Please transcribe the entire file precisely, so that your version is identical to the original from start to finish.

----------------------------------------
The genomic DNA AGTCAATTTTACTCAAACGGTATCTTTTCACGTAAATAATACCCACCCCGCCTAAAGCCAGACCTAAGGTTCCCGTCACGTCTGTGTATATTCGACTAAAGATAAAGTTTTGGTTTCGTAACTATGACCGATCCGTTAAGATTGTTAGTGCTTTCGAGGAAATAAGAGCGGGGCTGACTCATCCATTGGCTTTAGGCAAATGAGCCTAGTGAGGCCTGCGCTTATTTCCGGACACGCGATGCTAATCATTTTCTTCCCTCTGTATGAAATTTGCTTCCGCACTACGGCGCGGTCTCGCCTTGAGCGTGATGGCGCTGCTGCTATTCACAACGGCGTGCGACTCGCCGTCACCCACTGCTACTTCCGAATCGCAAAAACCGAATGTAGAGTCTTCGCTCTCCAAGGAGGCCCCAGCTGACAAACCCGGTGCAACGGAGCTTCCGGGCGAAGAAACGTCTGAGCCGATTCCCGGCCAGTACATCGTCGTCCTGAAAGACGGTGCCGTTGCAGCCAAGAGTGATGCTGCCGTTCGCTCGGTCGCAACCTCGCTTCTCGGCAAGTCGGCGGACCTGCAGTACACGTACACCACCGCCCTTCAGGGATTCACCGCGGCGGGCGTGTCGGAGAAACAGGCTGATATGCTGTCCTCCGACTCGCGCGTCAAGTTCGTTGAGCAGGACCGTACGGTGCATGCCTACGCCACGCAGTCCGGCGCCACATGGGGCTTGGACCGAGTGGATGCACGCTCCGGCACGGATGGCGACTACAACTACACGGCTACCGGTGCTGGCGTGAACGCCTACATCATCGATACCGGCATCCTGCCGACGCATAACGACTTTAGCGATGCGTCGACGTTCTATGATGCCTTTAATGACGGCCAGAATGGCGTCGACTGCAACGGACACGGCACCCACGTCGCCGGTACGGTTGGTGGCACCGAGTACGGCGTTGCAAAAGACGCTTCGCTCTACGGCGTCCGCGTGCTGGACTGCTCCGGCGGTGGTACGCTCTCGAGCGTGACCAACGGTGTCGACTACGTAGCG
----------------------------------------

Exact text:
The genomic DNA AGTCAATTTTACTCAAACGGTATCTTTTCACGTAAATAATACCCACCCCGCCTAAAGCCAGACCTAAGGTTCCCGTCACGTCTGTGTATATTCGACTAAAGATAAAGTTTTGGTTTCGTAACTATGACCGATCCGTTAAGATTGTTAGTGCTTTCGAGGAAATAAGAGCGGGGCTGACTCATCCATTGGCTTTAGGCAAATGAGCCTAGTGAGGCCTGCGCTTATTTCCGGACACGCGATGCTAATCATTTTCTTCCCTCTGTATGAAATTTGCTTCCGCACTACGGCGCGGTCTCGCCTTGAGCGTGATGGCGCTGCTGCTATTCACAACGGCGTGCGACTCGCCGTCACCCACTGCTACTTCCGAATCGCAAAAACCGAATGTAGAGTCTTCGCTCTCCAAGGAGGCCCCAGCTGACAAACCCGGTGCAACGGAGCTTCCGGGCGAAGAAACGTCTGAGCCGATTCCCGGCCAGTACATCGTCGTCCTGAAAGACGGTGCCGTTGCAGCCAAGAGTGATGCTGCCGTTCGCTCGGTCGCAACCTCGCTTCTCGGCAAGTCGGCGGACCTGCAGTACACGTACACCACCGCCCTTCAGGGATTCACCGCGGCGGGCGTGTCGGAGAAACAGGCTGATATGCTGTCCTCCGACTCGCGCGTCAAGTTCGTTGAGCAGGACCGTACGGTGCATGCCTACGCCACGCAGTCCGGCGCCACATGGGGCTTGGACCGAGTGGATGCACGCTCCGGCACGGATGGCGACTACAACTACACGGCTACCGGTGCTGGCGTGAACGCCTACATCATCGATACCGGCATCCTGCCGACGCATAACGACTTTAGCGATGCGTCGACGTTCTATGATGCCTTTAATGACGGCCAGAATGGCGTCGACTGCAACGGACACGGCACCCACGTCGCCGGTACGGTTGGTGGCACCGAGTACGGCGTTGCAAAAGACGCTTCGCTCTACGGCGTCCGCGTGCTGGACTGCTCCGGCGGTGGTACGCTCTCGAGCGTGACCAACGGTGTCGACTACGTAGCG